I must emphasize that it is not my intent to criticize the United States or its military. It is my intent to use the perception of the American soldier toward his Japanese enemy to illustrate a basic human condition: that xenophobia is a natural human tendency. Whether due to fear of the unknown "other" or due to dislike of anything not similar to ourselves or due to the need to find identity in community, inaccurate and negative perceptions of racial difference are inherent in all men and all societies. Further, it is not my intent to judge the necessity or morality of war or violence in the context of the modern international system. But when war does happen, men must be convinced to right the enemy. Propaganda which demonizes the enemy is very useful in this regard, but this type of propaganda also introduces grave dangers, which will be demonstrated throughout my paper.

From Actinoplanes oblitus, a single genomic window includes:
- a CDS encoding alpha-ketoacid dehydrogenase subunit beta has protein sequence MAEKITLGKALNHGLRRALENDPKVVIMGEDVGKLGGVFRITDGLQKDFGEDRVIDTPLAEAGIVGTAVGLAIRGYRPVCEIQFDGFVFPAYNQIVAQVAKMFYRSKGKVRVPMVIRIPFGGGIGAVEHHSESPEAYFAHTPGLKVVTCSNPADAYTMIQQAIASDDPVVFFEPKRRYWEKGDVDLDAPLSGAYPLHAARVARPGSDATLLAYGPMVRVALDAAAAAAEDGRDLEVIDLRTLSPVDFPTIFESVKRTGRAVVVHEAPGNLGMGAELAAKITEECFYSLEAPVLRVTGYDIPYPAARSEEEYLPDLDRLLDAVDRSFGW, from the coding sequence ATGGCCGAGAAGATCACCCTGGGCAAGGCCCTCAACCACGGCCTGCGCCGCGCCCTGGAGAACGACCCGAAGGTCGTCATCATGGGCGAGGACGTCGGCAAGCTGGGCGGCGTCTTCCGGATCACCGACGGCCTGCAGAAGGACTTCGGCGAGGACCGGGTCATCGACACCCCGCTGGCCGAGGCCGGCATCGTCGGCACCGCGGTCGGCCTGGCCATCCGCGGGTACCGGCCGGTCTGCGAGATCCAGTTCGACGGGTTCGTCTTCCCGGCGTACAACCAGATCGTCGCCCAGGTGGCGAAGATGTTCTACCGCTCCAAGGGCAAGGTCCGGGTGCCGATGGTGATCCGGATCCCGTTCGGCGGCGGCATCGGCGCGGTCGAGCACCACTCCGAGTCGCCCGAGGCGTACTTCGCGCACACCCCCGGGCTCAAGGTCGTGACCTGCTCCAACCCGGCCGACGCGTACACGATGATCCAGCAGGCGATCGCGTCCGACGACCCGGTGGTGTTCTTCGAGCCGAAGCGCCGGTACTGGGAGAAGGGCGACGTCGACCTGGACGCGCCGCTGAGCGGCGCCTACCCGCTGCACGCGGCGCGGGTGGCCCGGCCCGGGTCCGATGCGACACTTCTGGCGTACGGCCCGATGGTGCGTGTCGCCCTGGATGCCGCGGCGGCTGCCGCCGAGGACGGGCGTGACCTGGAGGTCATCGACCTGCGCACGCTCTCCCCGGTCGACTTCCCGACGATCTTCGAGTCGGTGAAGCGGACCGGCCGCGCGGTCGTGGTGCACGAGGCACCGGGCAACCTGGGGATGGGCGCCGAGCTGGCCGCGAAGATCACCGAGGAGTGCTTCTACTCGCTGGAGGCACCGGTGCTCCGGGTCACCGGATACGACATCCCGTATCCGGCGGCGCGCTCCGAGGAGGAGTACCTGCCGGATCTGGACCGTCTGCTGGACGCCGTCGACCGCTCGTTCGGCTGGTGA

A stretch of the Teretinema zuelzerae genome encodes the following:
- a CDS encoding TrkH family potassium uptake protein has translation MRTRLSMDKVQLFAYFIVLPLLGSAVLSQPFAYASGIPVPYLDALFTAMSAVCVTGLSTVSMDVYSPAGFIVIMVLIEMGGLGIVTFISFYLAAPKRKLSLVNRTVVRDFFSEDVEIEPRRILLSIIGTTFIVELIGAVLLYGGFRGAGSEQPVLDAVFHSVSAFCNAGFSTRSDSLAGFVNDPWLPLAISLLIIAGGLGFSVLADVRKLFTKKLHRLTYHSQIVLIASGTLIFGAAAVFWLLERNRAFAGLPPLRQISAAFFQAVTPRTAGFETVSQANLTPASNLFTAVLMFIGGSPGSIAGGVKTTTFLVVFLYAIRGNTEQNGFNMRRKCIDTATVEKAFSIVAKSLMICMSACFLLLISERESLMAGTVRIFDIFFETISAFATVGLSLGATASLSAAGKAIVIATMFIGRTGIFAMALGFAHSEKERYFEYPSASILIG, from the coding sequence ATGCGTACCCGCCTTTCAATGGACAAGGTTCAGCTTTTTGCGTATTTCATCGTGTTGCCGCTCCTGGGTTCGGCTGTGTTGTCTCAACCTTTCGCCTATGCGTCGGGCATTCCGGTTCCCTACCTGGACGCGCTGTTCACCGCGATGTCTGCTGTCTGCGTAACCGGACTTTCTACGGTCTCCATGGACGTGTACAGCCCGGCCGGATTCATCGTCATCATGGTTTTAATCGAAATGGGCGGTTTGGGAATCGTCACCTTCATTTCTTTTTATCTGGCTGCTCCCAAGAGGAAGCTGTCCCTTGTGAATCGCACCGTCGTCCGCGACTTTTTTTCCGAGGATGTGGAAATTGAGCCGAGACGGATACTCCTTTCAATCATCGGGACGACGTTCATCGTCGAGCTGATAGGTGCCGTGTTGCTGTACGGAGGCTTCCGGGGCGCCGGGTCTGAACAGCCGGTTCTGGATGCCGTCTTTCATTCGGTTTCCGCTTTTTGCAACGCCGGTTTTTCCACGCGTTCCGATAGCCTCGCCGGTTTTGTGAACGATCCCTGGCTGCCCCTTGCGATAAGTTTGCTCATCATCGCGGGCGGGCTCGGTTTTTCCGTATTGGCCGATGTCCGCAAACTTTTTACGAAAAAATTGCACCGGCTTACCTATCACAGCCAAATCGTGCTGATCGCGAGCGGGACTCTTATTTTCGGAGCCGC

The length of this discussion prevents a full exploration of this topic, but the Japanese also produced propaganda depicting Americans in much the same way Americans depicted the Japanese, as a demonized "other": one Japanese drawing of President Roosevelt in 1941 actually depicted him with fangs and green skin (Devaux 54; see McClelland).